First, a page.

The expression "blue =/= red" is basically shorthand for "it is not the case that blue=red." You can draw no other conclusions from it.

The "not equal sign" isn't really used in the context you are trying to use it for.. saying blue does not equal read is not same as blue equals zero red. It's actually means literally "not equal" as in two things are not equal to each other. You are attempting to over analyze the meaning.

This may be too philosophical for this forum. contextually there is 0 so it has actual math. But I believe the idea is out of mathematical context, more philosophical.

1) 'not equal to' = no (ex. not equal to blue = no blue)
2) no blue = 0 blue
3) therefore, 0 = 'not equal to'

kinkaid said:
This may be too philosophical for this forum. contextually there is 0 so it has actual math. But I believe the idea is out of mathematical context, more philosophical.

1) 'not equal to' = no (ex. not equal to blue = no blue)
2) no blue = 0 blue
3) therefore, 0 = 'not equal to'

Would you say that purple =/= blue?

If so, then purple = 0 blue?

This simply is not true, purple is made of blue and red, so it must have some blue in it right?

Not equal to in no way implies zero of something or zero in anyway. It just means that two objects are not the same exact thing. I think Manchot hit the nail on the head with his definition, you can not draw any other conclusions.

diffy, this may be hard for you. but it either equals blue or it does NOT equal blue. There's no inbetween.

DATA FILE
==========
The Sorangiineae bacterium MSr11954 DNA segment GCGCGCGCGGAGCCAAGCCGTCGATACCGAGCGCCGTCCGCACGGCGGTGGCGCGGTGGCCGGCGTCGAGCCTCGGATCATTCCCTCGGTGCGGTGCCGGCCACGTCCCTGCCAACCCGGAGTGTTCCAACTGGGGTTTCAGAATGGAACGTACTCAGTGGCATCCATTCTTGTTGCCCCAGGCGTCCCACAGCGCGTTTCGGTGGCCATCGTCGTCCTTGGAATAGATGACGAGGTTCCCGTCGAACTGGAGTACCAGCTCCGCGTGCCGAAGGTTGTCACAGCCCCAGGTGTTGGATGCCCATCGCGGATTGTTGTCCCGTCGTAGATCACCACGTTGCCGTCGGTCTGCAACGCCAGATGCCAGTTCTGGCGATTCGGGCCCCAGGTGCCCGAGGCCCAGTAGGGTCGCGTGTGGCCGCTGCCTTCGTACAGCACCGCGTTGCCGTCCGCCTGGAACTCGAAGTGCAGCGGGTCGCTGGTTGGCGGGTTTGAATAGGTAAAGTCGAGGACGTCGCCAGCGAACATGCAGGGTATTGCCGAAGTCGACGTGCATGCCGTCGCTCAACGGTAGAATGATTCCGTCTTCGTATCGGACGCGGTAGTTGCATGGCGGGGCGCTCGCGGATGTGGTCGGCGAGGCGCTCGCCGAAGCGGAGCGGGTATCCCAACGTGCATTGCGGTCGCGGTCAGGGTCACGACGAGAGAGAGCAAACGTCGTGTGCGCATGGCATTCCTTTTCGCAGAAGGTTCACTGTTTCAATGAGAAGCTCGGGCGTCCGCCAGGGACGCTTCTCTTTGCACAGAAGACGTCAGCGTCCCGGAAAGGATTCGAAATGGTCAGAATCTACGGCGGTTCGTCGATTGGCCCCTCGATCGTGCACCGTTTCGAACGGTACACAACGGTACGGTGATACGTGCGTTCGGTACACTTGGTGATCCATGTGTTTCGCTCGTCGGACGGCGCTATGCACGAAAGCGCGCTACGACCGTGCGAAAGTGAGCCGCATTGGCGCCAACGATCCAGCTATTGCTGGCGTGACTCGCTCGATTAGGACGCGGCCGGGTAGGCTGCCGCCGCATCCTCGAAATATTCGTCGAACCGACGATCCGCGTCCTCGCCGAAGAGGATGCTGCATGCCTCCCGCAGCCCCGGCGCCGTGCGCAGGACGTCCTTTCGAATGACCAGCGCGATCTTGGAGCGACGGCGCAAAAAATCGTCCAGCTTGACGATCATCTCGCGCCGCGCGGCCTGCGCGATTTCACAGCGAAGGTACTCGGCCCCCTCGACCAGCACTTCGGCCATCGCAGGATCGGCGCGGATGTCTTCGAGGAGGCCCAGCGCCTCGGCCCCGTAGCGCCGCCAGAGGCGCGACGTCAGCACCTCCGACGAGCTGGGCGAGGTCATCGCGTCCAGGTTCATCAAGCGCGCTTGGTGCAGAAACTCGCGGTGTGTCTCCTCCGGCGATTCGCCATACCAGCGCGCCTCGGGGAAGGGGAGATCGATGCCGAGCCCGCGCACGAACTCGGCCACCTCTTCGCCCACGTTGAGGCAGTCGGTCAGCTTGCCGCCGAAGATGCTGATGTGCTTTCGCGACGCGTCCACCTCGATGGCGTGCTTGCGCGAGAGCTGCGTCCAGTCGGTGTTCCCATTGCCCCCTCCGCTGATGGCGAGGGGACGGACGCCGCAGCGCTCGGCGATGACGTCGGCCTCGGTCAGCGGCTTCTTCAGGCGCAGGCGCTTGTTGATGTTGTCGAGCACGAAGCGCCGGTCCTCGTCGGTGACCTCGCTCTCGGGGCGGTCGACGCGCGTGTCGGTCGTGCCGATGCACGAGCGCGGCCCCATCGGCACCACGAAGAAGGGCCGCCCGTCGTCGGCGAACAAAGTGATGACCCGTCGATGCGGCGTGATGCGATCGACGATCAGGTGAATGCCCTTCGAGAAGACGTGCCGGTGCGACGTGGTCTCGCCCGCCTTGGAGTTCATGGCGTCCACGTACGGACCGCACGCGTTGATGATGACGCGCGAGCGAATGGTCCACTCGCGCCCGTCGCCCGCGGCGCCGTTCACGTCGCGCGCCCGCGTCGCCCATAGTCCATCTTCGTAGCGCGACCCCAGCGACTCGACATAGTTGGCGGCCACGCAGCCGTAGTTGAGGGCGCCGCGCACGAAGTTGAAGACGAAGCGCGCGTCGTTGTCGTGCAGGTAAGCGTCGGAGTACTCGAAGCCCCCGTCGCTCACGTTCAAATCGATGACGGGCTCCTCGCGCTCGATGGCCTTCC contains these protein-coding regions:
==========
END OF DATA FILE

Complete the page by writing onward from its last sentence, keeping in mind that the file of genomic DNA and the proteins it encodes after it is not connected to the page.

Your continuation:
Ad hominem. I see no problem with Diffy's reply.

kinkaid said:
diffy, this may be hard for you. but it either equals blue or it does NOT equal blue. There's no inbetween.

Thanks for insulting me, that's fantastic.

There is no relationship between the 'does not equals sign', and the number 0.

kinkaid said:
If I say, blue =/= red. could you simply say: blue = 0 red?

You can't say that, I'll go for reductio ad absurdum this time. Because then Green =/= red would imply that Green = 0 Red by the same logic. So now we have Blue = 0 Red, and Green = 0 Red, so by transitive Blue = Green.

To be honest, I have no idea what kinkaid is trying to do with the number 0 and $$\neq$$, but it reminds me a bit of how some programming languages such as C/C++ and Perl treat true and false.

In C/C++ and Perl, a true comparison is assigned the number 1 and a false comparison is assigned the number 0 (and any other integer is also consider false). However, it doesn't change anything inside of the comparison at all, it assigns the number to the entire comparison.